Paternity leave is the next big thing | Here’s why it may not work with Nigerian men

The number of ways that enforced gender roles manifest in our everyday life – from the home to school, to places of worship and work – is too immense to measure. Yet perhaps because measuring is not the antidote to the harm enforced gender roles cause for all people – male, female, and every other iteration of humanness there is – we don’t need a measure. What we need are feelers.

Feelers could tell us why it is that despite years of discussion among those who care about the dynamics of cis-heterosexual marriages – the only kind of marriage we are allowed in Nigeria – very little headway has been made in ensuring equitable leave days for parents.

People talk about maternity leave almost like one will fantasize about the culture of a foreign country about which deep down they hold a prejudiced opinion. They project desire for it but will if given the chance to experience it pull away in disgust.

Men speak about maternity leave often to remind women how much easier they have life, what with all the ‘perks of being a woman,’ that they enjoy.

16 weeks of paid leave after a child sits heavy on your chest, tears through flesh, and shifts bones to come into the world leaving you with battle scars for the rest of your life, sure sounds like a perk.

Labour Act, Chapter 198, Laws of the Federation of Nigeria, 1990. Since the 2009 Nigerian Labour law, female public- sector employees have been granted 16 weeks of maternity leave at full pay, and two hours off-duty every day once back to work to breastfeed or express breastmilk.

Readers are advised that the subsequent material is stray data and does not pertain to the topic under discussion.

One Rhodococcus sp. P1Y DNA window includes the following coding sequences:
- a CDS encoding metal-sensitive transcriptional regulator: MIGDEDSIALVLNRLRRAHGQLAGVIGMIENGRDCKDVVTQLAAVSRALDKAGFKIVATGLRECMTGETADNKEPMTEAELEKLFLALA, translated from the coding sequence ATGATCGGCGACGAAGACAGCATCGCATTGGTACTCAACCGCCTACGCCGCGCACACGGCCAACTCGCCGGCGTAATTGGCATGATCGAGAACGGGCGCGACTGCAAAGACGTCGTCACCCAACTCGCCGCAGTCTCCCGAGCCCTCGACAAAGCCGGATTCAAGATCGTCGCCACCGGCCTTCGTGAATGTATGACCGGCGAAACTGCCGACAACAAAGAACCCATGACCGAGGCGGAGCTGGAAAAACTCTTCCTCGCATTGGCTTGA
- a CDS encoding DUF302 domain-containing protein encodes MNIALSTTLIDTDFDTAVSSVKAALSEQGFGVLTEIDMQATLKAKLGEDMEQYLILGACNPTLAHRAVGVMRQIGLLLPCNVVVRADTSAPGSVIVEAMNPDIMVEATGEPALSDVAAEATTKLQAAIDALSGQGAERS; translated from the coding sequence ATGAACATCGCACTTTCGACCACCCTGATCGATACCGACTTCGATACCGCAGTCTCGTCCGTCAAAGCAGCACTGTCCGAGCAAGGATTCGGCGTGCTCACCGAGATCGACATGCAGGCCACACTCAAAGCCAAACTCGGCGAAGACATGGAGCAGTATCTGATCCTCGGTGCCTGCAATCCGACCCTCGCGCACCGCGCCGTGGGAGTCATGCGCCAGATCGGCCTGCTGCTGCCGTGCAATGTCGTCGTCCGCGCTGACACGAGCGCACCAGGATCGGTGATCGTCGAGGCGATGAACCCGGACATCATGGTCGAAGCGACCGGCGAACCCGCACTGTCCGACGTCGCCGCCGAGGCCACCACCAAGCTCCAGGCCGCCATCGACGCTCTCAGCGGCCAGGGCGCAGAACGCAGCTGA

Any human being who went through the experience of childbirth, or even simply studies it closely with empathy not a diminishment of its gravity, will tell you for free that 16 weeks is not nearly enough time to fully heal. 

Yet even were these days enough time to heal, women often find themselves doing everything but resting and recovering.

If they are not taking care of the baby – fully or with help here and there from friends and family – they are taking care of the baby’s daddy who should, in a decent world, be fully responsible for taking care of both mother and child. 

Maternity leave, then, is often a fresh hell for many Nigerian mothers.

Could we free the men?

The Nigerian Labour Act does not recognise paternity leave and makes no such provisions.

Paternity leave is a period of absence from work granted by the employer to a father or taken by oneself from self-employment after or shortly before the birth of his child.

Alternatively, you can think of paternity leave as the rebellious cousin who is doing so well everyone wishes they can have his luck, but is also so morally bent people will rather not even bring him up. 

Nigerian men want to have paternity leave. Nigerian men also do not want to have paternity leave. For some reason, this duality perfectly sits well with many a Nigerian man. We spoke to some to try to unravel it.

Salim Hamdan, 39, Male, is an engineer with NNPC. His wife, 33-year-old Aisha Samunaka, is a teacher with the Kaduna State Ministry of Education. They have 5 kids, and every time she puts to bed she gets her rightful leave from work. Each time, Salim, never fails to mention how lucky it is to be a woman.